Nick Mount is a professor in the University of Toronto’s Department of English at the St. George campus, where he teaches Canadian literature. He regularly gives public talks on the arts in Canada, including appearances on TVO’s Big Ideas and CBC Radio’s Sunday Edition. Full c/v here, highlights below.
Department of English, University of Toronto, 170 St. George Street, Toronto, ON M5R 2M8 / firstname.lastname@example.org / @profnickmount
My latest book is Arrival: The Story of CanLit, published by House of Anansi in September 2017. From the preface:
I wrote this book because it didn’t exist. We have many excellent biographies of the writers who emerged during what came to be called the CanLit boom. We also have some good histories of the publishing side of the story in both English and French Canada, and a great many books about the time itself. What we don’t have is a book that puts all those stories together. This is the first book to try to do that, to tell the whole story, for both those who know parts of it and those who know none of it. It’s a book is about the past, but like all such books, it’s for the present, a book that I hope helps explain how we got from there to here, from a country without a literature to a literature without a country.
My first book is called When Canadian Literature Moved to New York, published by the University of Toronto Press in 2005. From the introduction:
In the last decades of the nineteenth century, powerful obstacles to a domestic literature together with powerful attractions to other literary centres caused most Canadian writers who mattered, and many who didn’t, to leave Canada, most for the United States, most of those for New York. As a profession, as the inspiration for a domestic literature, and as the groundwork of a national canon, Canadian literature began here: not in the backwoods of Ontario, not on the salt flats of New Brunswick, but in the cafés, publishing offices, and boarding-houses of late-nineteenth-century New York.
When Canadian Literature Moved to New York won the 2005 Gabrielle Roy Prize for the best book in Canadian literary criticism.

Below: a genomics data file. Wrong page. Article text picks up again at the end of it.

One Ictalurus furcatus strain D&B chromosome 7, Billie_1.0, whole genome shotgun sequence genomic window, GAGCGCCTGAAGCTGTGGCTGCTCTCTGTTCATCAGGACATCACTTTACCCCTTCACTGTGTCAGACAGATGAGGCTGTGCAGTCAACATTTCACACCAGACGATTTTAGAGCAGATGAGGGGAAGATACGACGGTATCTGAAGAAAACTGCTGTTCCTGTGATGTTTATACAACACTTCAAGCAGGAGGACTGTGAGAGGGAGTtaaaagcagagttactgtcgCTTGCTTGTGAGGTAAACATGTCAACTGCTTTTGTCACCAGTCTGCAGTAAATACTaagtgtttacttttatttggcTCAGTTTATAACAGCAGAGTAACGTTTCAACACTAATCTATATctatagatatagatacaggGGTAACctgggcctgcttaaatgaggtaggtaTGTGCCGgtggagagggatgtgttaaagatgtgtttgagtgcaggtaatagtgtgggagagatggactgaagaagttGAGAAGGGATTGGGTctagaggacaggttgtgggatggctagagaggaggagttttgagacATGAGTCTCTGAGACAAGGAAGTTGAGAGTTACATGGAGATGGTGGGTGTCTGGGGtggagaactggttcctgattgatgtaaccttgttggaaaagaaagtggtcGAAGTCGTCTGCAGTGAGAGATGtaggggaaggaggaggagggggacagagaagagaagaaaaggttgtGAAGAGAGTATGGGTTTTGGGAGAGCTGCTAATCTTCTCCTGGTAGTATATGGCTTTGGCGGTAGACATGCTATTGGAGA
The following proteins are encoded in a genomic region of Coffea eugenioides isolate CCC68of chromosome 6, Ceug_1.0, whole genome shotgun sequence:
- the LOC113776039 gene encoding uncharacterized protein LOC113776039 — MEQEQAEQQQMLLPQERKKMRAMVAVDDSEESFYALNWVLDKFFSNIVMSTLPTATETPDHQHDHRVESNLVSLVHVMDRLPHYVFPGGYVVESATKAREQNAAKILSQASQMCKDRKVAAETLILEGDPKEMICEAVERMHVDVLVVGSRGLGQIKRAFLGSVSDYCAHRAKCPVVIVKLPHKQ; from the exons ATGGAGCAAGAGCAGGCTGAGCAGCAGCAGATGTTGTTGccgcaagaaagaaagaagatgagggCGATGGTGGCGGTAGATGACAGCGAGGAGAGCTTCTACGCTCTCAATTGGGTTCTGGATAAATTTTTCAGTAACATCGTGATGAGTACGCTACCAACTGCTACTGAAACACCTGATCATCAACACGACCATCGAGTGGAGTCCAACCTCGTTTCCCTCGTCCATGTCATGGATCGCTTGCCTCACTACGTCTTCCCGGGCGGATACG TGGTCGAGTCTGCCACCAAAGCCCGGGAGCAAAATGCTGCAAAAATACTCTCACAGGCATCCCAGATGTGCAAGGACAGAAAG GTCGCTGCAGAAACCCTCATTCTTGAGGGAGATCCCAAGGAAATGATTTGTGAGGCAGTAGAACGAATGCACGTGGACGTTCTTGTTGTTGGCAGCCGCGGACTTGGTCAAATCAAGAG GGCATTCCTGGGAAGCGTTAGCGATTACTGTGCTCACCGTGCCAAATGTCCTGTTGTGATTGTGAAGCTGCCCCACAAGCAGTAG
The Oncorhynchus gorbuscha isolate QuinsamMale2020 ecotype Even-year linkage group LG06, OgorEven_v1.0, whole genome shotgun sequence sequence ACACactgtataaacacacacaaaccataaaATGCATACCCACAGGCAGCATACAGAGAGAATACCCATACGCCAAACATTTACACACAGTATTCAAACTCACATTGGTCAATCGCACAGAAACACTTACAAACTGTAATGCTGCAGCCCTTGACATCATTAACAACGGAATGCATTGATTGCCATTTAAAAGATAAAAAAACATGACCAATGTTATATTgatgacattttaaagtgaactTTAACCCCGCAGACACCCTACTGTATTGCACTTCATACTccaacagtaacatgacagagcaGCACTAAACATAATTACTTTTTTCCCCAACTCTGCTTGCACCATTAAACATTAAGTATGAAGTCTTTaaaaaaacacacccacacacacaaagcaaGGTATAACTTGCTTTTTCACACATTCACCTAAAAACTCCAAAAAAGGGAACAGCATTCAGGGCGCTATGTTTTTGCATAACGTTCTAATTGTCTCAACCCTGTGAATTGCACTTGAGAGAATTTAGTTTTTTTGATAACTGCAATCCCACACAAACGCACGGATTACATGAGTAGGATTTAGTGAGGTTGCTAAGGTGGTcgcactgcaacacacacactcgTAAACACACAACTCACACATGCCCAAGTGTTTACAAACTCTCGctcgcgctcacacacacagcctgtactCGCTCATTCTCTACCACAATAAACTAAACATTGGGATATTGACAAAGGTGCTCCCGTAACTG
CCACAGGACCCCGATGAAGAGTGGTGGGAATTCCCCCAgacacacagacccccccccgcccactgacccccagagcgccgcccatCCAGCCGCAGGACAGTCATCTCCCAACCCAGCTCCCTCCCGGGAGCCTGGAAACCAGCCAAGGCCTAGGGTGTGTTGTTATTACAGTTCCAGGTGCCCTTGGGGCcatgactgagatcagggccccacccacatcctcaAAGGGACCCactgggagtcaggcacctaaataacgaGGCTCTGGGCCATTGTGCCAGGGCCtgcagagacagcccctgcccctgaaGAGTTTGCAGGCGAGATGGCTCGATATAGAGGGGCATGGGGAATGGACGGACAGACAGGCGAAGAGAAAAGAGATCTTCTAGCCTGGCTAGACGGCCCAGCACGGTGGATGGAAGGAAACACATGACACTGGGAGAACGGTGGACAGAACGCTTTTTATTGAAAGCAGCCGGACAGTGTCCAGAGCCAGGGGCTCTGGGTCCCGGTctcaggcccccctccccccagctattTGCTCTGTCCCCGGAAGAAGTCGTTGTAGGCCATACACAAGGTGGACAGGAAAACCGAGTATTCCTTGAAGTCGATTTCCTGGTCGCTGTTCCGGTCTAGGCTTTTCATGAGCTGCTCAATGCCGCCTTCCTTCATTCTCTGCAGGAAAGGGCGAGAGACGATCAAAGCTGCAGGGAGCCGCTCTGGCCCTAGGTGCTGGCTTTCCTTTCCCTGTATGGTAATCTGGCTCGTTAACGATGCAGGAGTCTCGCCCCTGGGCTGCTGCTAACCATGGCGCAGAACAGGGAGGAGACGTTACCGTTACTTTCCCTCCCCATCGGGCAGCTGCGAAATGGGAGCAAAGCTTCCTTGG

Introduction, Civil Elegies and Other Poems, by Dennis Lee. Toronto: Anansi, 2012.
“Lana Del Rey, Meet Your Boyfriend.” Ryeberg Live, Drake Hotel, Toronto, March 19, 2012.
“Searching for Banksy.” Queen’s Quarterly 117.2 (summer 2010). An earlier version of this article about the British street artist’s first works in Canada appeared in the Torontoist.
“Listening to Tom Dawe.” Queen’s Quarterly 117.1 (spring 2010). An interview with the Newfoundland poet.
“What Thunder Bay Burned: How Lady Chatterley Wrote Our Obscenity Law.” Walrus, Jan-Feb. 2010.
“On Hugh’s Watch: The Watch That Ends the Night Turns Fifty.” Walrus, July-Aug. 2009.
“Waiting for Godot without Existentialism.” Raritan 28.2 (fall 2008). About Beckett’s play.
“The Renaissance of Cute.” Walrus, Sep. 2008. About street art.
“The Return of Beauty.” Queen’s Quarterly 115.2 (summer 2008). This article–also partly about street art–won a National Magazine Silver Award.
Some interviews / things about my work
“‘We will write ourselves into existence’: Nick Mount on the Rise of CanLit.” A conversation with Michael Enright on CBC’s Sunday Edition about my book Arrival. Sep. 10, 2017
“Sermon from the Mount.” An interview I did for Sam Bowman of the University of Toronto’s Varsity, in April of 2012. Sam is a brilliant editor.
Cynthia Macdonald, “Literature Junkie: From Street Art to Hip Hop, Nick Mount Connects English Lit to Pop Culture.” UofT Magazine summer 2011.